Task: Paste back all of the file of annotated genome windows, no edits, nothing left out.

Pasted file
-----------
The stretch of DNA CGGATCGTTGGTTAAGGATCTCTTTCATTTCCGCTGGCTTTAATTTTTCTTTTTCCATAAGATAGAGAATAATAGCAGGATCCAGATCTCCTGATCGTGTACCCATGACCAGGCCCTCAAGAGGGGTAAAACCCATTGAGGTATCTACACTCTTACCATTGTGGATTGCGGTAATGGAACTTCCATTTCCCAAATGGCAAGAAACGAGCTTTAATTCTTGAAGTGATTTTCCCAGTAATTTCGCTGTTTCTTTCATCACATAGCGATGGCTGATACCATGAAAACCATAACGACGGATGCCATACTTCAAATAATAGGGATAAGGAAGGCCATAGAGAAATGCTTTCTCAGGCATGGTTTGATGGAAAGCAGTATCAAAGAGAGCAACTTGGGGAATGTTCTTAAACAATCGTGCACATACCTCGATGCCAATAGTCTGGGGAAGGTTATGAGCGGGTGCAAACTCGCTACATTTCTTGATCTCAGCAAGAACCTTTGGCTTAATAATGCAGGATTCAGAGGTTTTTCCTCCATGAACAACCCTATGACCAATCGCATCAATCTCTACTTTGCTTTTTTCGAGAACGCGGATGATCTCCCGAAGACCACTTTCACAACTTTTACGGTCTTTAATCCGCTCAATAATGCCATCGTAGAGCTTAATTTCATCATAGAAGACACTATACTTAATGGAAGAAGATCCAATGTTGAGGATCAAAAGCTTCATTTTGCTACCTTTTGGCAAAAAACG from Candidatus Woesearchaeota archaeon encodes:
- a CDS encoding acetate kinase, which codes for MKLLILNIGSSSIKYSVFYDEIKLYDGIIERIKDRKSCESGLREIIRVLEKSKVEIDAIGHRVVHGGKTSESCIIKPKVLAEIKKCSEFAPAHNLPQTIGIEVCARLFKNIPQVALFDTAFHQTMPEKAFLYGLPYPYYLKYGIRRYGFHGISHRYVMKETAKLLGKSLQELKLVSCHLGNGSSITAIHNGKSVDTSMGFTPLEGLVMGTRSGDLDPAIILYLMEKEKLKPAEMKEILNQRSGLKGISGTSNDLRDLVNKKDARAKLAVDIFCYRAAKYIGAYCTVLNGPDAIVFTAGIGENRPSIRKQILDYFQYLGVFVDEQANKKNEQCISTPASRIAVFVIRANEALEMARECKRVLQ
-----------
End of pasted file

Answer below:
The stretch of DNA CGGATCGTTGGTTAAGGATCTCTTTCATTTCCGCTGGCTTTAATTTTTCTTTTTCCATAAGATAGAGAATAATAGCAGGATCCAGATCTCCTGATCGTGTACCCATGACCAGGCCCTCAAGAGGGGTAAAACCCATTGAGGTATCTACACTCTTACCATTGTGGATTGCGGTAATGGAACTTCCATTTCCCAAATGGCAAGAAACGAGCTTTAATTCTTGAAGTGATTTTCCCAGTAATTTCGCTGTTTCTTTCATCACATAGCGATGGCTGATACCATGAAAACCATAACGACGGATGCCATACTTCAAATAATAGGGATAAGGAAGGCCATAGAGAAATGCTTTCTCAGGCATGGTTTGATGGAAAGCAGTATCAAAGAGAGCAACTTGGGGAATGTTCTTAAACAATCGTGCACATACCTCGATGCCAATAGTCTGGGGAAGGTTATGAGCGGGTGCAAACTCGCTACATTTCTTGATCTCAGCAAGAACCTTTGGCTTAATAATGCAGGATTCAGAGGTTTTTCCTCCATGAACAACCCTATGACCAATCGCATCAATCTCTACTTTGCTTTTTTCGAGAACGCGGATGATCTCCCGAAGACCACTTTCACAACTTTTACGGTCTTTAATCCGCTCAATAATGCCATCGTAGAGCTTAATTTCATCATAGAAGACACTATACTTAATGGAAGAAGATCCAATGTTGAGGATCAAAAGCTTCATTTTGCTACCTTTTGGCAAAAAACG from Candidatus Woesearchaeota archaeon encodes:
- a CDS encoding acetate kinase, which codes for MKLLILNIGSSSIKYSVFYDEIKLYDGIIERIKDRKSCESGLREIIRVLEKSKVEIDAIGHRVVHGGKTSESCIIKPKVLAEIKKCSEFAPAHNLPQTIGIEVCARLFKNIPQVALFDTAFHQTMPEKAFLYGLPYPYYLKYGIRRYGFHGISHRYVMKETAKLLGKSLQELKLVSCHLGNGSSITAIHNGKSVDTSMGFTPLEGLVMGTRSGDLDPAIILYLMEKEKLKPAEMKEILNQRSGLKGISGTSNDLRDLVNKKDARAKLAVDIFCYRAAKYIGAYCTVLNGPDAIVFTAGIGENRPSIRKQILDYFQYLGVFVDEQANKKNEQCISTPASRIAVFVIRANEALEMARECKRVLQ